Linked by David Adams on Sun 8th May 2011 04:15 UTC
Hardware, Embedded Systems Well-known game developer David Braben is a little bit fed up with the state of computer science education these days, which seems to have shifted away from learning programming to some sort of computer-oriented "life skills" class. As the father of eleven and nine year-old boys, I can attest that so far, despite a massive investment on the part of their school in computer equipment, their computer education has consisted mostly of "play this math game" and "don't be victimized by cyber-perverts." Braben's idea to stem this tide: a very, very cheap computer that students can learn to program on.
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RE: Scope
by M.Onty on Sun 8th May 2011 11:43 UTC in reply to "Scope"
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Any information that is only relevant to a small number of specific occupations is not "general" and should not be included in these years of school. This includes computer programming (and electronics, mechanical engineering, aerodynamics, accountancy, law, architecture, etc).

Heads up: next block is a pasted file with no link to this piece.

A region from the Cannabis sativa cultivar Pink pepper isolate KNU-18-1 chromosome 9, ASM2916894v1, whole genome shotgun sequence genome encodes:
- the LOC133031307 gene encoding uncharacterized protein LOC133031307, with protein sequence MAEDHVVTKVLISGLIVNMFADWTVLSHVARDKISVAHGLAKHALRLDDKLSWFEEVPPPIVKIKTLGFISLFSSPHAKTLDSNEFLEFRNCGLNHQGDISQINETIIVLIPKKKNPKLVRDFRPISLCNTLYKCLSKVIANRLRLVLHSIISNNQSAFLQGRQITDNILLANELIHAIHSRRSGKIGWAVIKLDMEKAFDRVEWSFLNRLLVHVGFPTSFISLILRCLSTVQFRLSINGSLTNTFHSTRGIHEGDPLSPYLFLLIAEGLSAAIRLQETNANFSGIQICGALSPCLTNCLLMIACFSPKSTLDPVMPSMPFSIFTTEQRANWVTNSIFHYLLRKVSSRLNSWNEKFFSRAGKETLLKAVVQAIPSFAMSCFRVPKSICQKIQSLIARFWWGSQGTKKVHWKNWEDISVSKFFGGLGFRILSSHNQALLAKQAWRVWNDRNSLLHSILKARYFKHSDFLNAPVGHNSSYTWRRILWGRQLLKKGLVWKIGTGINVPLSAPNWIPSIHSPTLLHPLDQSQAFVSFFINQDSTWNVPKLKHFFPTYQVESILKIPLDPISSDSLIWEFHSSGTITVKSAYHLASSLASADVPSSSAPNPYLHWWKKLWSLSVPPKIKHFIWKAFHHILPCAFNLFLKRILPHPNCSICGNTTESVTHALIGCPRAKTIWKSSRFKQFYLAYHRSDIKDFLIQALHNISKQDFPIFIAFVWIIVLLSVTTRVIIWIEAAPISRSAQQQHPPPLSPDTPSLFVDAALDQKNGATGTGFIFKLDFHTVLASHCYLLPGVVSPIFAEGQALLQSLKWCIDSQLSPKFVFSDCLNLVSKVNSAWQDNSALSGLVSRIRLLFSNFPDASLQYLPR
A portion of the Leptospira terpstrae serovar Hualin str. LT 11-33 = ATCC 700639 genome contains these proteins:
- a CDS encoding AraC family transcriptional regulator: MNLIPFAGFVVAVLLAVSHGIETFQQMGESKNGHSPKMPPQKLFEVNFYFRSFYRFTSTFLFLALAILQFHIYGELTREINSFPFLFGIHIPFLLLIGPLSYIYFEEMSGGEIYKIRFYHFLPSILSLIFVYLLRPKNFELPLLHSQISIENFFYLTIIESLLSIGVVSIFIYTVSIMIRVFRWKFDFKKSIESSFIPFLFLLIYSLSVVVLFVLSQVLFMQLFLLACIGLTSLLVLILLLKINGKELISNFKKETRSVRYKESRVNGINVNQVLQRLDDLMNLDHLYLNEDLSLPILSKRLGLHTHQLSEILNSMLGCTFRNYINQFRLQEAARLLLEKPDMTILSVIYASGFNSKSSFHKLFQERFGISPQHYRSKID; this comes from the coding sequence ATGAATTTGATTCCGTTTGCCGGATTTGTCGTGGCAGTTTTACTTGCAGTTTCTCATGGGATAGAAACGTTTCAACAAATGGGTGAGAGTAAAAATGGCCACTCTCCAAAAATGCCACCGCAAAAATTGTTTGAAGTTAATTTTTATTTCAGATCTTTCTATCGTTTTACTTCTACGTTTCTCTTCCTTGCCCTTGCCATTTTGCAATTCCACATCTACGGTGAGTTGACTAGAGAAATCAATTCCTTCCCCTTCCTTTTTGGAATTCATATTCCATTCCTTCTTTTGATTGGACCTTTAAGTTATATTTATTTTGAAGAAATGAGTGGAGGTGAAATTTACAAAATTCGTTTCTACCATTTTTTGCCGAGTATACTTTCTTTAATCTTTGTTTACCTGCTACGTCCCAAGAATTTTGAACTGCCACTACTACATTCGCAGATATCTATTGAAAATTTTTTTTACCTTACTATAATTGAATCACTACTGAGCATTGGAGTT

- Brendan

Teach only a specific language for a specific purpose, such as C# or Javascript for making 'apps', and that may well be the case. That would be occupational training like you say. But teaching some BASIC, LOGO, a dash of javascript, even some C++ and you are *not* just training pupils for an occupation. You are giving them an understanding of the logical foundations on which almost all our technologies, and an increasing portion of our society, are now based. How many people *really* needs to know about the Tudors? Or quadratic equations? Very few. However these subjects expand ones capacity to think. As does computer logic.

As an aside, the only one decent 'computer class' I had in ten years of IT (I'm 23, from England) was when we didn't touch a PC. We just played with chunky electronic logic gates, wiring them up to make simple patterns. *That* taught me what a computer is. It wasn't difficult, it just aknoledged that copmputers are more than secretarial tools.

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